3. Yayoi Kusama at Tate Modern and the Whitney Museum
Tate Modern (Bankside, London), Whitney Museum of American Art (945 Madison Avenue, New York)
February 9–June 5; July 12–September 30
After a long, winding career that took her from Japan to New York and back, where she checked herself into a mental hospital and hasn’t left since, despite designing a lookbook for Louis Vuitton, Yayoi Kusama finally got her due this year, with a major retrospective that started at Tate Modern and then made its way to the Whitney Museum. If you thought Kusama was all overdone dots, you were proven wrong — the exhibition included incredible examples of dark, intricate early work from her private collection, as well as hilarious family photos, ads for her orgies, and artworks given to her as presents from Joseph Cornell (who was infatuated with her).
4. Cindy Sherman at the Museum of Modern Art
Museum of Modern Art (11 West 53rd Street, New York)
February 26–June 11
First, there was the excitement surrounding this show, and then, once it opened, there were the criticisms — most notably that it lacked the depth and breadth of a proper retrospective, something we agree with entirely. (Our reviewer called it “sadly incomplete.”) Still, we were happy to have it — an overview of Sherman’s career that brought the force of her imagery to the fore. Plus the show riled up both sides of the debate over whether her first series, the Untitled Film Stills, is her best, and we love exhibitions that stoke the fire.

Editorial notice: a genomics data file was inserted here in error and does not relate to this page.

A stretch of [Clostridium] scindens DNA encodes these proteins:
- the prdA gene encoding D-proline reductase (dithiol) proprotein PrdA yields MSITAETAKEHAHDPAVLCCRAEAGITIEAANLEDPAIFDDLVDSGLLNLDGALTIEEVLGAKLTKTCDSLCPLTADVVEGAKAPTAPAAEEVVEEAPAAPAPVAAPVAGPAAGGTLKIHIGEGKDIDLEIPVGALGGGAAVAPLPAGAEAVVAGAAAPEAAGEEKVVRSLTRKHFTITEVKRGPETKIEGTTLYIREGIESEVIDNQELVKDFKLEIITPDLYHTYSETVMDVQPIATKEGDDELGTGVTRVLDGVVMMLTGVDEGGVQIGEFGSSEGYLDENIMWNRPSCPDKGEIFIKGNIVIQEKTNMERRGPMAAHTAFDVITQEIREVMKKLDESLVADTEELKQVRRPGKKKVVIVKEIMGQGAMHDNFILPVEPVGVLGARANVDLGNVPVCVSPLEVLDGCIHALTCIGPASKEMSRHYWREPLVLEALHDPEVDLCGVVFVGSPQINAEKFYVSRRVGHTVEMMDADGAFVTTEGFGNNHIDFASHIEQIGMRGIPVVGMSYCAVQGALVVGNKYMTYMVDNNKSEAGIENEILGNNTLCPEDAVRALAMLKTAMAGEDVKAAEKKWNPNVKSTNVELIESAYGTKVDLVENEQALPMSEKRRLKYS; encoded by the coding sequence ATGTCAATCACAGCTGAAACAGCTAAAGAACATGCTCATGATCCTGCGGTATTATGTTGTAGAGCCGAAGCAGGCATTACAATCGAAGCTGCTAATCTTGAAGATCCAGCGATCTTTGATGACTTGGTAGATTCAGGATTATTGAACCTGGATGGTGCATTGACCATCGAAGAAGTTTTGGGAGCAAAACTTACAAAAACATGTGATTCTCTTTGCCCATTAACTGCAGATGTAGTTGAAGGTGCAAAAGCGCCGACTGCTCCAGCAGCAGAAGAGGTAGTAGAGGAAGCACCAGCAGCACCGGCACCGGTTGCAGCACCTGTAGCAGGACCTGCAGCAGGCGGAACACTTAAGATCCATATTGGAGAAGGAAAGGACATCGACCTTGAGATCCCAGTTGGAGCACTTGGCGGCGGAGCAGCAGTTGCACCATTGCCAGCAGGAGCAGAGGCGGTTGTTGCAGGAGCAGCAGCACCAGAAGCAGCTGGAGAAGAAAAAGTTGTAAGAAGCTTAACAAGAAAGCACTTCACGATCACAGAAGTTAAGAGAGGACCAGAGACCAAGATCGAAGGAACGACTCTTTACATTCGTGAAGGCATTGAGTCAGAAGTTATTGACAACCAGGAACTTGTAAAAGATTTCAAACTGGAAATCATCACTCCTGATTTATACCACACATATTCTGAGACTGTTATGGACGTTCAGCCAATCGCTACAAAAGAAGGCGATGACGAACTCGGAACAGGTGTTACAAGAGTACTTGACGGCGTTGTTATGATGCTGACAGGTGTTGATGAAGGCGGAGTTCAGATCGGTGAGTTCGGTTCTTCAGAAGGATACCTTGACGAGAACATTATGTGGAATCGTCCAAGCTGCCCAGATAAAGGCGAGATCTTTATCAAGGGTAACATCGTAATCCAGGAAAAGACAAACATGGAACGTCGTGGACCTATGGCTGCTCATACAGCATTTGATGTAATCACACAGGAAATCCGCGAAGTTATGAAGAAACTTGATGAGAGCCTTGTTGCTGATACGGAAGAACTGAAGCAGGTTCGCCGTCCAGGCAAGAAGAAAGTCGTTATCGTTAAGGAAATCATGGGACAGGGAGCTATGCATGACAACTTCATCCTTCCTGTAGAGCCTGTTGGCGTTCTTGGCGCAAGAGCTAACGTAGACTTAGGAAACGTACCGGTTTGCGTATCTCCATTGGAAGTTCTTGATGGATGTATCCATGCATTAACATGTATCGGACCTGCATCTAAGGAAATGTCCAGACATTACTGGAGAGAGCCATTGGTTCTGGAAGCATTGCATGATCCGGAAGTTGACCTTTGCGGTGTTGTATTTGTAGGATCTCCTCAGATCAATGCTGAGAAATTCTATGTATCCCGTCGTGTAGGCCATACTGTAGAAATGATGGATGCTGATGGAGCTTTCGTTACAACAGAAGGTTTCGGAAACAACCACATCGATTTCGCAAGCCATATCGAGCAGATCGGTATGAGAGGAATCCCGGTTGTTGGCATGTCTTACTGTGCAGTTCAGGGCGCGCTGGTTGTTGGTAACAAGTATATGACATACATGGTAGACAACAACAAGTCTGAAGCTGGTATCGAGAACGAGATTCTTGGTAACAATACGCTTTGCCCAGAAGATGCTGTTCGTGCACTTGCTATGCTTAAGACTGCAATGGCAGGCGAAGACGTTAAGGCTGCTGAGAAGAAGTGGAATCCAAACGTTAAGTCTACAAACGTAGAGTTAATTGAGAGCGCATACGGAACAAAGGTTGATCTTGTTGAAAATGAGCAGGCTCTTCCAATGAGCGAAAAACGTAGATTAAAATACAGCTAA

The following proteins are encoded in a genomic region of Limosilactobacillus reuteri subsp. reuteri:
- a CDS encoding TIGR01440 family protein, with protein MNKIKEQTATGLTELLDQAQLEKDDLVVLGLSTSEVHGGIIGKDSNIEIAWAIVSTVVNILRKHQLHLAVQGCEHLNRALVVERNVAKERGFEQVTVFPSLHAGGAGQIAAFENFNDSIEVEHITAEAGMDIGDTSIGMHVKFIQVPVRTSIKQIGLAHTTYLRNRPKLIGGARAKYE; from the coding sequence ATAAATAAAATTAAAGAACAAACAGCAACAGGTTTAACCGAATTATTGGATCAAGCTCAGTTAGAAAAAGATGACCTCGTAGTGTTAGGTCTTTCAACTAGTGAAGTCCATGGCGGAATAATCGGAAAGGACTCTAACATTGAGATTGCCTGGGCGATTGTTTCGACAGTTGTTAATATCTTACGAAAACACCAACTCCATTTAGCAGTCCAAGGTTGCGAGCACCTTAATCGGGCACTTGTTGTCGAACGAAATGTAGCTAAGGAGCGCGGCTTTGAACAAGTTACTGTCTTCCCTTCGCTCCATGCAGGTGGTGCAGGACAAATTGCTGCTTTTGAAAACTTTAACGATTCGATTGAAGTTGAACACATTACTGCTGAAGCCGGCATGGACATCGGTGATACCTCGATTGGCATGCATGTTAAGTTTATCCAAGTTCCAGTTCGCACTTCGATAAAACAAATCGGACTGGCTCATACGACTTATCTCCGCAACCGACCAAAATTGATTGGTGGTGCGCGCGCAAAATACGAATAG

5. Rineke Dijkstra: A Retrospective at the Guggenheim
Guggenheim Museum (1071 Fifth Avenue, New York)
June 29–October 8
Call it the year of the woman — finally — but the Guggenheim had another knockout retrospective of a female artist, although Rineke Dijkstra is a lot more obscure to a lot more people than Kusama or Sherman. Interestingly, her exhibition might have been the best of the three, as it traced her chronology and development with very few weak moments. Dijkstra’s photographs and videos of children, teenagers, and others are somehow both stylized and natural, and the moments she captures are wonderfully disarming — her videos of teens dancing in night clubs especially.